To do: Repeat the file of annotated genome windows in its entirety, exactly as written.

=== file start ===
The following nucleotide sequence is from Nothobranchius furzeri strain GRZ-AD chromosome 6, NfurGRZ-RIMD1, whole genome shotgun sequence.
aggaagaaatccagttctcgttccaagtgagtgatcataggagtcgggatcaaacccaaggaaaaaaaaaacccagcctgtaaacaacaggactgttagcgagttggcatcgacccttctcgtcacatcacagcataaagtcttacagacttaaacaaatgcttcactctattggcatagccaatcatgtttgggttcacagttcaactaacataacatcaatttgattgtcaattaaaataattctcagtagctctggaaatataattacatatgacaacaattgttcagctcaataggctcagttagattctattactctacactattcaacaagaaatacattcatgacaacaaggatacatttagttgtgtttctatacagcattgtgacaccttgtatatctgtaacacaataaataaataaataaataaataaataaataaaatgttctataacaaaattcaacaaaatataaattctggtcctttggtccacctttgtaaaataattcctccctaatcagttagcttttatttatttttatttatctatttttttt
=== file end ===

The following nucleotide sequence is from Nothobranchius furzeri strain GRZ-AD chromosome 6, NfurGRZ-RIMD1, whole genome shotgun sequence.
aggaagaaatccagttctcgttccaagtgagtgatcataggagtcgggatcaaacccaaggaaaaaaaaaacccagcctgtaaacaacaggactgttagcgagttggcatcgacccttctcgtcacatcacagcataaagtcttacagacttaaacaaatgcttcactctattggcatagccaatcatgtttgggttcacagttcaactaacataacatcaatttgattgtcaattaaaataattctcagtagctctggaaatataattacatatgacaacaattgttcagctcaataggctcagttagattctattactctacactattcaacaagaaatacattcatgacaacaaggatacatttagttgtgtttctatacagcattgtgacaccttgtatatctgtaacacaataaataaataaataaataaataaataaataaaatgttctataacaaaattcaacaaaatataaattctggtcctttggtccacctttgtaaaataattcctccctaatcagttagcttttatttatttttatttatctatttttttt